Don’t forget, Quist’s staffers were set to make $68,000 by the end of the campaign according to the FEC reports we dug into in April…and that was before they added even more staff – and boosted the pay of current staff – as we saw in the May FEC reports.
And then there was the out-of-state spending, which dwarfed the in-state spending…the latter mainly comprised of gas, meals, and lodging, as well as a few office supplies and other miscellaneous things.
That in no way compares to the mega-bucks that were spent in places like D.C., California, and Georgia for advertising, website work, social media campaigns, and all the rest of it that made our lives a living hell for the past couple of weeks.
Remember, $17 million was spent in this race, or about $200,000 a day.
We looked at the Super PAC money, too. Hardly any of that spending benefited Montana businesses or families.
To me, that’s not how you should run a campaign.
I’d have liked to see Quist spend more money with in-state firms…many of which we looked-up in a post I did on winning a statewide campaign.
We need to realize that election cycles are near-constant, and that the money they toss about is an economic stimulus to our state…or should be.
I would have liked to see Quist use fewer out-of-state staffers and more native Montanans, people that will stay here and use the experience they gained on this campaign to help future campaigns.
And when I say ‘future campaigns’ I mean those in the state, not in other states, which is where many of these non-native staffers will eventually end up.
It really is a game of musical chairs when it comes to professional Democratic staffers, with them moving from this state to that state based on what their D.C. handlers say.
This in no way benefits Montana or Montana campaigns.
If it did, how come Rob Quist lost tonight?
So where to from here?
I’m sure there will be lots of silence and recriminating looks for a few days, then the blame game can begin.
Perhaps we’ll even start to speculate on who’ll run against Gianforte in 2018.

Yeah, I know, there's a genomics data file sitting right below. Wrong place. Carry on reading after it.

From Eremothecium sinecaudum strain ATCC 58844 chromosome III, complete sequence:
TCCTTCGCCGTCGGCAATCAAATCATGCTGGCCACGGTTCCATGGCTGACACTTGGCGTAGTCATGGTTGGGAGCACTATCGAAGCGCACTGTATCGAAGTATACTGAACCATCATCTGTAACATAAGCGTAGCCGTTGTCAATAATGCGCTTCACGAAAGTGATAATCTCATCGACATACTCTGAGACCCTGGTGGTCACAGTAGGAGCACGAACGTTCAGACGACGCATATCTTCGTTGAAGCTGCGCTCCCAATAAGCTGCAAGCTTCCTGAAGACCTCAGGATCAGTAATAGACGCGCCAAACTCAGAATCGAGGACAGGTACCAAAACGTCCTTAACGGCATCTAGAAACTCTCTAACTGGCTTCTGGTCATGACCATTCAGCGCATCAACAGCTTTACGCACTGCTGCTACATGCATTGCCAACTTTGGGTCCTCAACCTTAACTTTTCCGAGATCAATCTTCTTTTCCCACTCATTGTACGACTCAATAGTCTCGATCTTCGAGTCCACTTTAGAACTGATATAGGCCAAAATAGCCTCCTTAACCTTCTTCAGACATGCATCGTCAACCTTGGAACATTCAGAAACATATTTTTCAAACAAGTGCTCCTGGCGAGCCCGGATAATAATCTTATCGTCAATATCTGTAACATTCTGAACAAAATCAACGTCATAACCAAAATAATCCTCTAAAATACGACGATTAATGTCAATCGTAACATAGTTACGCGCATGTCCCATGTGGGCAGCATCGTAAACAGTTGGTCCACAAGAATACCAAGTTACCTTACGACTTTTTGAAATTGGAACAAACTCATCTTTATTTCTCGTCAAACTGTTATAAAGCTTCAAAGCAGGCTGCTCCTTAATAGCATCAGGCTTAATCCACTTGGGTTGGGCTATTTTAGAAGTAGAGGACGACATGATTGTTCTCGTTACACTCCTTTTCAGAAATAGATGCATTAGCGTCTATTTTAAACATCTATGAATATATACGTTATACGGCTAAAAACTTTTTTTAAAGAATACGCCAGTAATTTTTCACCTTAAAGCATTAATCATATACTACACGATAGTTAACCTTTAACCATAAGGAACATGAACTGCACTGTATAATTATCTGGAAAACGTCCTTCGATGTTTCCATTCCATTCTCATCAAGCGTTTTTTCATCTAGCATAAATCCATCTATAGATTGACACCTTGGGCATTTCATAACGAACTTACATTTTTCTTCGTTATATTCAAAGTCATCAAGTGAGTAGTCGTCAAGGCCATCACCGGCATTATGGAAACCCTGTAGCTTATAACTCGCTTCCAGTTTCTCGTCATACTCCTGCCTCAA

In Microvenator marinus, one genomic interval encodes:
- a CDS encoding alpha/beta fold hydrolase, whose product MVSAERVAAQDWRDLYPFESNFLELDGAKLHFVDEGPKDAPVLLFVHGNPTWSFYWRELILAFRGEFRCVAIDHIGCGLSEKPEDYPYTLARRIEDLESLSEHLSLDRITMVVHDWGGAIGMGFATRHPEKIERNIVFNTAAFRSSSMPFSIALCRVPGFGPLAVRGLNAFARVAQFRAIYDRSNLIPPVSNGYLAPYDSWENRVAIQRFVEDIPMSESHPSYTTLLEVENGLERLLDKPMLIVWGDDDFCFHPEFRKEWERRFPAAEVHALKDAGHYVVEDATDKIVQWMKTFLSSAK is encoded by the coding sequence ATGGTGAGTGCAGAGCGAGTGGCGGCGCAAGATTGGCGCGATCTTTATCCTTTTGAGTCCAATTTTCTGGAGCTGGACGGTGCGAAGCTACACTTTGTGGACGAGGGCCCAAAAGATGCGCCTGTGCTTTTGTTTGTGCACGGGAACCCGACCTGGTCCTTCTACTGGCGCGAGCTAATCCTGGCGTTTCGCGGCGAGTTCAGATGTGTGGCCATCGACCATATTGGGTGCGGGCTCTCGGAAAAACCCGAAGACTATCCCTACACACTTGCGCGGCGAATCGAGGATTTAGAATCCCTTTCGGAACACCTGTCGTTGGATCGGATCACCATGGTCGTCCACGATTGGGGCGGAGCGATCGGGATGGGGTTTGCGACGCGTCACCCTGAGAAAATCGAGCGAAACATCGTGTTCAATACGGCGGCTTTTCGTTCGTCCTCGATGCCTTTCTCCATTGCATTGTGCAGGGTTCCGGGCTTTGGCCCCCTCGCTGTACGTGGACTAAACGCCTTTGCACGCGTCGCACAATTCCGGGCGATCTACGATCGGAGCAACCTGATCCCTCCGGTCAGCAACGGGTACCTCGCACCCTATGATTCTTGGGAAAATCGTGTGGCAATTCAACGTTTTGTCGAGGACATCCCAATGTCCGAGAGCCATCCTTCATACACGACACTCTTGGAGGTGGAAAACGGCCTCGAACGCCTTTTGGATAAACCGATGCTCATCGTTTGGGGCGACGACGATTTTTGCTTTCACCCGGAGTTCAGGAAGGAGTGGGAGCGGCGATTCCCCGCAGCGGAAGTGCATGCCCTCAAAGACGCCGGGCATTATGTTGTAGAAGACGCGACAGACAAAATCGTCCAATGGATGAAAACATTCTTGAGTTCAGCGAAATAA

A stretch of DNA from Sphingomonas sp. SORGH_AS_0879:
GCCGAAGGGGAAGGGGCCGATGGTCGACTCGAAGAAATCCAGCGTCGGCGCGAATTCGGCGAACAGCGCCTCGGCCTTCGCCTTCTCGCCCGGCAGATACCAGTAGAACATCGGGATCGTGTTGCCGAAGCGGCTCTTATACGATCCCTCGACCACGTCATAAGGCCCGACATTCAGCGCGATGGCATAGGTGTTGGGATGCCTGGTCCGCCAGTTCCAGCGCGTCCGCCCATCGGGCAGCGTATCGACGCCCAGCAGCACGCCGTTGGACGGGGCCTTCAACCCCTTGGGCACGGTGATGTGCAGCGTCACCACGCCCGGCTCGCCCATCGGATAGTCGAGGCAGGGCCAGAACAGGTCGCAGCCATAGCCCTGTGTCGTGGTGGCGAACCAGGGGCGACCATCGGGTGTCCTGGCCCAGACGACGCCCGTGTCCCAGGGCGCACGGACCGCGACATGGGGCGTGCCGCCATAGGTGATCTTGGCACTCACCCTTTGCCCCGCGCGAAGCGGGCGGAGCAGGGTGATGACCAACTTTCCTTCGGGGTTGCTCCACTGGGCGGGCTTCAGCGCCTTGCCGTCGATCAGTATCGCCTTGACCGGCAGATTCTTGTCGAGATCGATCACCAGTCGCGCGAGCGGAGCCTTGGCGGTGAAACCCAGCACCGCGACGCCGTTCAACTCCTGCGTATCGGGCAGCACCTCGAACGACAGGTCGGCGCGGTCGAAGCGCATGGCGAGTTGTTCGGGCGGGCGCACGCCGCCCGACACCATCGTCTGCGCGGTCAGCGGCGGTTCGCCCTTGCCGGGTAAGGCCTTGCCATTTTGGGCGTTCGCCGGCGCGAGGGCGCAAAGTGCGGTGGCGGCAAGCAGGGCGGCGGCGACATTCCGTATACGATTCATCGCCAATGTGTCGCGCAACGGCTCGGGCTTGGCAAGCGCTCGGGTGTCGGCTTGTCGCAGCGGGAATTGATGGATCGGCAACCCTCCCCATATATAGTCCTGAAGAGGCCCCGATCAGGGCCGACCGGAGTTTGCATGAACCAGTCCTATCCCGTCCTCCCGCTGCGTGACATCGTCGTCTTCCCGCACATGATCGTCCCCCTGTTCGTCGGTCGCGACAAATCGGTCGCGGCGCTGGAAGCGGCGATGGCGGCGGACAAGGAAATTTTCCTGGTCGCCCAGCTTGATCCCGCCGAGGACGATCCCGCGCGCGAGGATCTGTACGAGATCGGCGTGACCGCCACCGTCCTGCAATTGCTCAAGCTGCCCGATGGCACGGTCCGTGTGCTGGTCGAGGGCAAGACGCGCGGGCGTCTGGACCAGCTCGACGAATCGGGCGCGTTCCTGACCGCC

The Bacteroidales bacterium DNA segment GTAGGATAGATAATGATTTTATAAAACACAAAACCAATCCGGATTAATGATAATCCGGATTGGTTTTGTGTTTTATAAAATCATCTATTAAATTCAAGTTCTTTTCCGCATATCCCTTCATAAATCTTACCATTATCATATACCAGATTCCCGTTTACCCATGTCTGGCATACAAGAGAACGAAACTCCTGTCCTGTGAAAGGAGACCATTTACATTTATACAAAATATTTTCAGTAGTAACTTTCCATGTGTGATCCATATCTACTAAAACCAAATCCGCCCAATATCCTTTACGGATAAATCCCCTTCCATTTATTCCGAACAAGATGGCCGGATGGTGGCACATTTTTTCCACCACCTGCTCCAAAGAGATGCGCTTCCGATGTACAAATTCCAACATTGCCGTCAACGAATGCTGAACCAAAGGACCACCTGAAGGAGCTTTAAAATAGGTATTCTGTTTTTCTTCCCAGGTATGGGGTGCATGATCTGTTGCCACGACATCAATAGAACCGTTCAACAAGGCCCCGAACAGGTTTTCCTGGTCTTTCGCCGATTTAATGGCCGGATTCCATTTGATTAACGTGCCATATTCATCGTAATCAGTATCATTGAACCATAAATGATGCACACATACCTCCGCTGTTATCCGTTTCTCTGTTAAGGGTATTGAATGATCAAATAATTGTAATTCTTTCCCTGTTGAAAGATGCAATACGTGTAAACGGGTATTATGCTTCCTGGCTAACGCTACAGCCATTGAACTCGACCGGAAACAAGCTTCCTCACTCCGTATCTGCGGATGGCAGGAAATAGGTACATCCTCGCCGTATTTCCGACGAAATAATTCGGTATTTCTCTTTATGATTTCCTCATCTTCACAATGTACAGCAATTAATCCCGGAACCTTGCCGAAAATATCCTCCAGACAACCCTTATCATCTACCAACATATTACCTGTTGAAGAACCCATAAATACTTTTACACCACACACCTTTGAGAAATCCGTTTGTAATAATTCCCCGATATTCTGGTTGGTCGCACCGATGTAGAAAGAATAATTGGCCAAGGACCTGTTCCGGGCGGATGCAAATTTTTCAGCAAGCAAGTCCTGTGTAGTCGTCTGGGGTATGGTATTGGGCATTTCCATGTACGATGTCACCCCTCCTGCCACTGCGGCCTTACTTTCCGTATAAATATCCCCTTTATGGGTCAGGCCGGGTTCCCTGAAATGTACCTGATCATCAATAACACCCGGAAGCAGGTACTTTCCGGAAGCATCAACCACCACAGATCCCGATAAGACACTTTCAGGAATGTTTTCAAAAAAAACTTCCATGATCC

- My money’s on Curtis, but now that Gianforte’s ‘so vulnerable’ in Democrats’ eyes, maybe they’ll try to throw a safer, establishment type at him, one that’ll play the same D.C.-money game that Quist fell into.
- I see Zeno Baucus making a serious challenge in 2018, with the talk this year just a testing of the waters.
- Perhaps Kelly McCarthy will be back, or even Dirk Adams. I don’t think Dan West can do it an in open primary.
Anyways, plenty of time to speculate on this later.
We all know that the main impetus will be on getting Tester reelected in ’18 anyways, so that’s where the focus (and the money) will be at.
Beating Gianforte will be second fiddle, and I really do think that by that point Gianforte will be a national star.
Yeah, because he roughed-up a reporter.
Many will eat that up. He could become one of the most powerful members of the House.
Or one of the most ineffective…we’ll see.
Effectiveness is quite subjective. If you’re making tax loopholes for the rich and looking after the wellbeing of corporations, well, that’s the kind of ‘effectiveness’ that’s rewarded with campaign cash…which Gianforte doesn’t really need anyways.
It’ll be interesting to see how the Montana Republican Party dances around the assault issue. Remember, Gianforte’s opponent last June nabbed 24% of the GOP primary vote.
Many have already said that Gianforte’s long-term career is done, and that may be so. I don’t see him going against Tester or for the governor’s office anymore.
And what about Quist?
Well, I hope he runs for the legislature. We could use a good Democrat up that way.
Hell, Montana could use good Democrats everywhere!
The Party is in serious trouble, something that Logicosity pointed out today.
I hope you’ll give that post a look, and think a lot about what we can do to fix this terrible losing streak.
Dems haven’t won this seat in 23 years.
It’s time to figure out a new strategy.